This summary is from the May 6, 2019 issue of The Informer, the same issue that chronicled the murder of two Gilead residents by Raiders passing by on Route 12.
The newly-formed, nine-member Gilead Defense Committee faces a raft of complex decisions, most of them with life-or-death consequences hanging in the balance. Among the most innocuous of issues to be decided is how the GDC will operate – will it have a chair, vice-chair, clerk, etc.? How often will we vote for members? Will it draft a constitution by which Gilead will govern itself until the restoration of U.S. authority?
Of more immediate importance is the issue of how residents of the Gilead will defend themselves against attacks like the one that took the lives of Steve and Emma Jones. Through initial discussions and planning meetings that lasted up until press time, the broad brushstrokes of a defense plan appear to fit into the following parameters:
Patrols: The Gilead faces a dearth of adequate manpower to patrol its “borders,” no matter how the boundaries are drawn. “Even if we assume the tightest possible perimeter, we still need more manpower than we currently have,” said Rich Bennington, whose military and security experience is emerging as an increasingly valuable asset as the defense planning progresses. “So we’ll have armed patrols, but we’ll have to supplement them with other measures.”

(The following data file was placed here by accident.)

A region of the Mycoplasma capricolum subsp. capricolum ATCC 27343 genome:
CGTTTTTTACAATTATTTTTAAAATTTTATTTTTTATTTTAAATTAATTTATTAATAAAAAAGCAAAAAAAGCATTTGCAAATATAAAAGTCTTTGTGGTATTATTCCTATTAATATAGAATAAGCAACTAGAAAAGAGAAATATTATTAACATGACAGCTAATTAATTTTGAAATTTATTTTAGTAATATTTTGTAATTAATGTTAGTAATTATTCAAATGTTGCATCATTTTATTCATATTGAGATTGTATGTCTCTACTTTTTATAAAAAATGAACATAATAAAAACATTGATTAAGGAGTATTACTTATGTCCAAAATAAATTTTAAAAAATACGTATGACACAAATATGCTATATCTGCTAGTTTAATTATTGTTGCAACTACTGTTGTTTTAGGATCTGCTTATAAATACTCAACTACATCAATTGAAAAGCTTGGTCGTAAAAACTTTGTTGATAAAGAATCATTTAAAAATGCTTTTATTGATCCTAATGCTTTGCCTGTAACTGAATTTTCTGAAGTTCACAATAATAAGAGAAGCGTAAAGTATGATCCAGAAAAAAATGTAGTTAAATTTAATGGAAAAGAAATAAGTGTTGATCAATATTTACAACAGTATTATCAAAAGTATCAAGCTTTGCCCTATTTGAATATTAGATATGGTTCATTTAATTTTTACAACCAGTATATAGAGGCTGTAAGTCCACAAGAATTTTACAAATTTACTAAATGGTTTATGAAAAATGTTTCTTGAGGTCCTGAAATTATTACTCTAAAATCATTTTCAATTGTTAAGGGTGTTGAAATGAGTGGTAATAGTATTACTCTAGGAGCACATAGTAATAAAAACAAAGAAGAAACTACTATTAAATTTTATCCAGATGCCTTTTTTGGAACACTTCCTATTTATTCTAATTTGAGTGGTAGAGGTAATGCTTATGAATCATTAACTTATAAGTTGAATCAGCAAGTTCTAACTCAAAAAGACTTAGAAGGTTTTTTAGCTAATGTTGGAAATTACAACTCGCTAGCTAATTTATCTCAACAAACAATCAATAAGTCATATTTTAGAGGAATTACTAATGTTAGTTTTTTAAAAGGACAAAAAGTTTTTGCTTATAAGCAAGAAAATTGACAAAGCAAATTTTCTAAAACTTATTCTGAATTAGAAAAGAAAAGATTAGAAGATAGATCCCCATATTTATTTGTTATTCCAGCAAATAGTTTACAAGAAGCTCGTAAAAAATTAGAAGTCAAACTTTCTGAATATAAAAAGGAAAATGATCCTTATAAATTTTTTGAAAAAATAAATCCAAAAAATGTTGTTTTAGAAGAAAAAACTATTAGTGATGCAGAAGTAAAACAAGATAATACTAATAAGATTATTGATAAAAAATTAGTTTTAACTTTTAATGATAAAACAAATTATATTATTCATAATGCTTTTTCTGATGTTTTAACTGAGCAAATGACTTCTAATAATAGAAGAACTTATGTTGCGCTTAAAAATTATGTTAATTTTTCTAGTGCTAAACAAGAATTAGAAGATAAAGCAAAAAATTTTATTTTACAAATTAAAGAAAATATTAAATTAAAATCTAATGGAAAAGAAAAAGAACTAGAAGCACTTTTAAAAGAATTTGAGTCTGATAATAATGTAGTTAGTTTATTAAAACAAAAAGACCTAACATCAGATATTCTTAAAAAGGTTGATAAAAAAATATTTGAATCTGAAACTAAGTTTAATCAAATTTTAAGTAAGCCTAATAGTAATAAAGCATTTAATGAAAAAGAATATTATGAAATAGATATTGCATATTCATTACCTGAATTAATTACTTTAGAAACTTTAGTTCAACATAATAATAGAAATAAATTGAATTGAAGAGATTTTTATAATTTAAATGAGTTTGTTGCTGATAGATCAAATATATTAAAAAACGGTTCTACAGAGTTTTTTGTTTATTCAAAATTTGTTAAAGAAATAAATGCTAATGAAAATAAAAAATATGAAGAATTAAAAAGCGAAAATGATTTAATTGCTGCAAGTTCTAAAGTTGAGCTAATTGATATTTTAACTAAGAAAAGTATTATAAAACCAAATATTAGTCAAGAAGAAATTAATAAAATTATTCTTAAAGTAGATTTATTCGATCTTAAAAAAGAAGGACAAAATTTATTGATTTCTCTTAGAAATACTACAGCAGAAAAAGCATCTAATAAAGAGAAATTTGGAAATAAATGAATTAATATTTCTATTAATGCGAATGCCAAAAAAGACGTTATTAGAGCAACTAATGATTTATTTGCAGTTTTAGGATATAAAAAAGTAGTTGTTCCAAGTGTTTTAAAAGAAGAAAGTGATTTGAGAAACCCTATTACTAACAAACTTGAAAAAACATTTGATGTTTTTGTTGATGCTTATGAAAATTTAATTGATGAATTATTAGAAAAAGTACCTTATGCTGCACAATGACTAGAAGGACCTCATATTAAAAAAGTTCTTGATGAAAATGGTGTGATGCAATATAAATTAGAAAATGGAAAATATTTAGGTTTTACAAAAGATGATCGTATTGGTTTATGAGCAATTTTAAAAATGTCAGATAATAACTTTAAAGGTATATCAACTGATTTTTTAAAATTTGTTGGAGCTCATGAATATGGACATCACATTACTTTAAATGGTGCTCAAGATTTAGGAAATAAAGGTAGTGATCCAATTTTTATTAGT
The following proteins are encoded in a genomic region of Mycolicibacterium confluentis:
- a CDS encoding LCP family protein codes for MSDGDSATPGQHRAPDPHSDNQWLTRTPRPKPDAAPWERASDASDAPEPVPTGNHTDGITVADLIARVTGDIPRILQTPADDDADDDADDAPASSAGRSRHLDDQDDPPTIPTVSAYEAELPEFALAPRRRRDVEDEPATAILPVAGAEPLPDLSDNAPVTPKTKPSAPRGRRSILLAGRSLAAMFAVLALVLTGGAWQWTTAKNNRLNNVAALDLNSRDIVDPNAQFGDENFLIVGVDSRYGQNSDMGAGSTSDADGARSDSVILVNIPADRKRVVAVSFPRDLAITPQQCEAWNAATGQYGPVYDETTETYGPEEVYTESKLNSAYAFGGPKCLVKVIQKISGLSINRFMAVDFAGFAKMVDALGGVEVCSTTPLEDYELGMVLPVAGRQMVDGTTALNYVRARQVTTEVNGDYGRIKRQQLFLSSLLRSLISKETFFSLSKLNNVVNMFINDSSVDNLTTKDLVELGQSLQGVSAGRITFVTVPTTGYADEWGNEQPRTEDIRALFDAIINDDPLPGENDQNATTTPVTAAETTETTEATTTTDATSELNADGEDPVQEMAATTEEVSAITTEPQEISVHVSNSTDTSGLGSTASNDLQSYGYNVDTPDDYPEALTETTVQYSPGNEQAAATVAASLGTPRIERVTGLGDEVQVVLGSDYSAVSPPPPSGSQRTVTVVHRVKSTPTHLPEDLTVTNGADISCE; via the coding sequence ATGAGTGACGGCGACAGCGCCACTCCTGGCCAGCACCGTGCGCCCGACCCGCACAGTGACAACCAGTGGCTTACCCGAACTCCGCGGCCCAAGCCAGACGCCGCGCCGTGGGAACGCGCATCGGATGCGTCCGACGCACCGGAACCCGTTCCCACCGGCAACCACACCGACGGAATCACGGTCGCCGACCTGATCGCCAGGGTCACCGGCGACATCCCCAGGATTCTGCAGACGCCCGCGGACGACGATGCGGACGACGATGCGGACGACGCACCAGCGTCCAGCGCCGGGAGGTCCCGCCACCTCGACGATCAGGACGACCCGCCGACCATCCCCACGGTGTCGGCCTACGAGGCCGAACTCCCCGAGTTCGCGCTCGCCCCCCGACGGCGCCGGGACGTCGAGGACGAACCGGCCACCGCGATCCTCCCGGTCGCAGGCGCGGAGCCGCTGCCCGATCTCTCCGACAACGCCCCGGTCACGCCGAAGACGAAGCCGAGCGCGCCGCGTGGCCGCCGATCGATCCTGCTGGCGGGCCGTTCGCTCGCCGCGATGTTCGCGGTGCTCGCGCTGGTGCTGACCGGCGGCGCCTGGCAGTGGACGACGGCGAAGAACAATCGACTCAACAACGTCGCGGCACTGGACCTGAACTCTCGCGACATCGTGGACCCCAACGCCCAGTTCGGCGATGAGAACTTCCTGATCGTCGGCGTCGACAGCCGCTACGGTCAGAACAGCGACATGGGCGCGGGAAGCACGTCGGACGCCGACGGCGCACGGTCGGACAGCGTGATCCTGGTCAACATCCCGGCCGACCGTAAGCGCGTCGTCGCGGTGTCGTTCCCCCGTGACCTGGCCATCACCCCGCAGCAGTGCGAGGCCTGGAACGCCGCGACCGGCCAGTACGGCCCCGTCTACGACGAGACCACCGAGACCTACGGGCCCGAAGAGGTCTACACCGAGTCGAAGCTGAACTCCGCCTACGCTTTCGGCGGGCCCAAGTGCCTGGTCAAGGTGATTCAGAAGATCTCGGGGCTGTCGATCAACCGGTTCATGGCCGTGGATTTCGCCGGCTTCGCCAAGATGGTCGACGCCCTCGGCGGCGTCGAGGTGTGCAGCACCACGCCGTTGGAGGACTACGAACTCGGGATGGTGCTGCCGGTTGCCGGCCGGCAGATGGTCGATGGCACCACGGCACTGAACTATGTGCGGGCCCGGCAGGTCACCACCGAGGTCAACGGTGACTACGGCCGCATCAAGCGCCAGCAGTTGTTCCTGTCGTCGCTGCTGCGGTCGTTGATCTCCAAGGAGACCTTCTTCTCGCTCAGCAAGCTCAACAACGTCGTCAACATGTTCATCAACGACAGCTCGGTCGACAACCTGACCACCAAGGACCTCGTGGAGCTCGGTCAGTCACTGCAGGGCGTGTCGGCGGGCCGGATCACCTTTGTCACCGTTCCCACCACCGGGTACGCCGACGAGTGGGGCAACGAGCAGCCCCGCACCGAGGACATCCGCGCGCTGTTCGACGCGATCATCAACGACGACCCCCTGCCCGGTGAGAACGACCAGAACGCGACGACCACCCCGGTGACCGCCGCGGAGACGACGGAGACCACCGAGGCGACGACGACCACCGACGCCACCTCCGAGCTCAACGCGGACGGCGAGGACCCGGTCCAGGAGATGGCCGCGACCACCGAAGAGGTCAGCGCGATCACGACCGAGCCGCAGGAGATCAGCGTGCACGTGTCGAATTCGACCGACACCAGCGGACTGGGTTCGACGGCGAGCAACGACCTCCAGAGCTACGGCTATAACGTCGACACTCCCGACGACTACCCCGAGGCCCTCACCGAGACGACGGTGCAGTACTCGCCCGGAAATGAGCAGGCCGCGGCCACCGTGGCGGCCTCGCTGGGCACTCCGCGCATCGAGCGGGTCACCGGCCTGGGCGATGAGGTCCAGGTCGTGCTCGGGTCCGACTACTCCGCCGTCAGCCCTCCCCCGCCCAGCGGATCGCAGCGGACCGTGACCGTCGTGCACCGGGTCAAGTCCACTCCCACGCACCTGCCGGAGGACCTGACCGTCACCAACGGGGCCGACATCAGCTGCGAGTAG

Blockades: One of the greatest threats to the Gilead is an armed incursion by a group of raiders in one or more vehicles, since this would give them greater speed and mobility along the road. Therefore, road blockades are almost certain to be installed at the intersection of Gilead with Route 12, and likely along Tatro Road, which is the other main entry into the Gilead from Route 12.
Other installations: Although incursions by raiders from Route 12 is seen as the primary threat, Bennington and others suggest that the entire perimeter of the Gilead area must be guarded for two primary reasons. “First, we can’t be sure that there aren’t folks from other areas who know enough about the forests to get through them and threaten our families and resources,” said GDC member Jim Nash. “And second, it’s only a matter of time before raiders become more sophisticated to contend with the fact that resources are getting harder to come by. Once all the easy pickings are gone, folks are going to band together, organize, and strategize. We have to be prepared for that.” Ideas under consideration include camouflaged sentry posts, foot patrols, horseback patrols, and clearing forest areas along key ridgelines to deprive invaders of cover.